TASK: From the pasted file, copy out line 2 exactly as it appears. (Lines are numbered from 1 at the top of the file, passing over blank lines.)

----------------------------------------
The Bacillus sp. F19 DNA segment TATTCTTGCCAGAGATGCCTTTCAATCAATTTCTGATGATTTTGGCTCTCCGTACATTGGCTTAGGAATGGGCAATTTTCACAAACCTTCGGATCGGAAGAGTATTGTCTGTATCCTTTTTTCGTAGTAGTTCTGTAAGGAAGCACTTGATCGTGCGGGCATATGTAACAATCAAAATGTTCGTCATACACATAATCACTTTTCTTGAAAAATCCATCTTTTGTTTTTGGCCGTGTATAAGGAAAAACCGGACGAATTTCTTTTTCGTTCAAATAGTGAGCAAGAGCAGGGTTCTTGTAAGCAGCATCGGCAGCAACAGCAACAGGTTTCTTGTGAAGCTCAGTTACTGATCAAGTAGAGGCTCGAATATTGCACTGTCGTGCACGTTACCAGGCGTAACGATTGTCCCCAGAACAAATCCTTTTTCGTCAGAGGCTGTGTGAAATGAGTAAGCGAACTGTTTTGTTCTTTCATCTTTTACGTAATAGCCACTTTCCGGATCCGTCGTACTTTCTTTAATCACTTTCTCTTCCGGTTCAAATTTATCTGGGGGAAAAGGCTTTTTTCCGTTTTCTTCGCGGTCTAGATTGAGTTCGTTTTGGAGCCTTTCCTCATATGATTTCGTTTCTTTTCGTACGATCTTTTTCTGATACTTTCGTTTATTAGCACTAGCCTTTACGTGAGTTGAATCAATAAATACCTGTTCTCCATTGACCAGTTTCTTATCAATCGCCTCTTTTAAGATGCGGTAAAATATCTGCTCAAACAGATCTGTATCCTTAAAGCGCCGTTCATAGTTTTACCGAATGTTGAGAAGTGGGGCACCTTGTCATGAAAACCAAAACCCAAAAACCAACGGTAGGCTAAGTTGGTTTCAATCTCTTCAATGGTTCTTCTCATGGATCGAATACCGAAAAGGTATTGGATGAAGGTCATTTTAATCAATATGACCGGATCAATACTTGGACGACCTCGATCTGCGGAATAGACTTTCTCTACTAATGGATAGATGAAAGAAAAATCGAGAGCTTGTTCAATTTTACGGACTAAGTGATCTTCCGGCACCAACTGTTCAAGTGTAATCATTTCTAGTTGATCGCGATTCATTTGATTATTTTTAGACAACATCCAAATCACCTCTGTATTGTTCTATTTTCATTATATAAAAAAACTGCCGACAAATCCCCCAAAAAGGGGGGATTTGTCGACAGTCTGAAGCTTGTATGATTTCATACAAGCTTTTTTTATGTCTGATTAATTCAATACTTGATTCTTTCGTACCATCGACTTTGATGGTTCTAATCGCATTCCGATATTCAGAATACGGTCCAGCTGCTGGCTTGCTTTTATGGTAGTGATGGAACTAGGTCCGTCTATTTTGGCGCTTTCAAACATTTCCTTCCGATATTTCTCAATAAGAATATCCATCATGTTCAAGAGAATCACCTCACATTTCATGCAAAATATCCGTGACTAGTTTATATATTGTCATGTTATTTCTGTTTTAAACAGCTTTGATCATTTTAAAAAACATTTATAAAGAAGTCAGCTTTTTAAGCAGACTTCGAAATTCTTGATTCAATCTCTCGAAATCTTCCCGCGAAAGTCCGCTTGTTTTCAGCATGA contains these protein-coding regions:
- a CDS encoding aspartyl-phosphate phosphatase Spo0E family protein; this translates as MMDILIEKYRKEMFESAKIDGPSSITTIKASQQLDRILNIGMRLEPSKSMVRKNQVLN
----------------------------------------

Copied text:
- a CDS encoding aspartyl-phosphate phosphatase Spo0E family protein; this translates as MMDILIEKYRKEMFESAKIDGPSSITTIKASQQLDRILNIGMRLEPSKSMVRKNQVLN